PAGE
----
England vs France preview: We have the ‘magic’ to finish the job, says Mike Catt

Attacking skills coach laments missed opportunities against Scotland

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Mike Catt’s international career was still in its infancy the last time England won a championship title in front of their own crowd at Twickenham – way back in 1996 and four years before the old Five Nations became the new Six.

Catt, who played full-back that day, remembers precious little about it, but there will be no lack of recall if England’s backs fail to sharpen up their act when the title goes on the line against France on Saturday.

“Of course I accept there were too many missed opportunities against Scotland last Saturday,” said the attacking skills coach, who did not attempt to shirk responsibility for the forward passes and unseen overlaps that cost England a hatful of points and made their forthcoming task a whole lot more difficult than it might have been. “But 99 per cent of what we did was good, so if you’re asking me if things are fixable, I’d say ‘yes’ because there’s nothing really broken.

“However, we’re playing Test rugby against international-class defences and we have to understand that we might have only one or two chances during a game, rather than the five or six we created for ourselves against the Scots. The key for us is to stick to what we are doing, while touching up the finishing.”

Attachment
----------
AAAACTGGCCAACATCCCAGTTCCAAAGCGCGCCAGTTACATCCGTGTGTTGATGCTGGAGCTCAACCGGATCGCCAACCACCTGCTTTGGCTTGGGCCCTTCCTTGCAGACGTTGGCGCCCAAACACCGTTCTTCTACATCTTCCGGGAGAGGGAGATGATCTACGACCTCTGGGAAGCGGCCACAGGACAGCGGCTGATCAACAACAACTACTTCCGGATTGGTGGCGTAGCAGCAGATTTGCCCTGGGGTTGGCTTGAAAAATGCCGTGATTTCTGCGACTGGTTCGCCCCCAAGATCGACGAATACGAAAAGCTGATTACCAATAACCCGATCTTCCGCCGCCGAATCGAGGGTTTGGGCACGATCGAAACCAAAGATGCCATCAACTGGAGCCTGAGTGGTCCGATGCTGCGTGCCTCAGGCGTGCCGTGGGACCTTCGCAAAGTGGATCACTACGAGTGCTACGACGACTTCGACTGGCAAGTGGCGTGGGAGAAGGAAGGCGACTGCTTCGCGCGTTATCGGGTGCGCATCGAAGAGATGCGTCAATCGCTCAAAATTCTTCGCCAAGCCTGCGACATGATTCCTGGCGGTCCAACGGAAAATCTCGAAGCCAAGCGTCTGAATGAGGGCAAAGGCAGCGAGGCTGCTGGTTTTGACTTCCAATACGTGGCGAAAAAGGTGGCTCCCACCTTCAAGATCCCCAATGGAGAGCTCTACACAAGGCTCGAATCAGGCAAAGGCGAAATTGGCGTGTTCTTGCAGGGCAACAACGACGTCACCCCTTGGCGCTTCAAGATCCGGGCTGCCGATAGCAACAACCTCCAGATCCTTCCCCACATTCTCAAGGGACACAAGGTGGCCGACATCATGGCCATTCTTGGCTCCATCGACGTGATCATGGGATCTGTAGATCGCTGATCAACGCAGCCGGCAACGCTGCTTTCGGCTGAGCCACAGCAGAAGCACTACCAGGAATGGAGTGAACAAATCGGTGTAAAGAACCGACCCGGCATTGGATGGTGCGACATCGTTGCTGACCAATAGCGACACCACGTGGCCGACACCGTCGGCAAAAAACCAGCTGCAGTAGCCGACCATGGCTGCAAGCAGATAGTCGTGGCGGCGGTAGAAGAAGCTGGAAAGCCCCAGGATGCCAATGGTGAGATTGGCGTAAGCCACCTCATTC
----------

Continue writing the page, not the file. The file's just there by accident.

Catt believes England’s Bath-influenced back division has taken significant strides over the seven weeks spent in the Six Nations camp. “We have people blessed with individual magic that you can’t coach and they’ve been given the freedom to play, but the important thing is the building of the relationship between them,” he said, happy in the knowledge that England have scored more than twice  as many tries as their title rivals. “When I look at the way the understanding has developed between George Ford [the outside-half] and Jonathan Joseph [the outside centre], it’s very encouraging.”

Joseph, alongside whom Catt operated at London Irish at the fag end of his playing days, has been something of a revelation over the four rounds of the tournament to date – and the coach has a simple explanation. “Jonathan gets it,” he said. “He understands the game, which is not something common to  all players. He’s a brilliant communicator, he has a low error count and, on top of that, he now has belief. He believes he belongs in international rugby.

“We base everything on decision-making, so if you can’t see the picture in front of you, you’re going to put yourself under pressure and be open to mistakes. What Jonathan and George have is the ability to see the picture. They don’t look ahead or look back but live in the moment. That kind of understanding helps at the top level. The All Blacks have a load of these players.”

Stuart Lancaster, the head coach, will name his side tomorrow, with two of the tight forwards who played off the bench against Scotland – the hooker Tom Youngs and the lock Geoff Parling – under consideration for a starting place.

Mike Catt’s international career was still in its infancy the last time England won a championship title in front of their own crowd at Twickenham – way back in 1996 and four years before the old Five Nations became the new Six.

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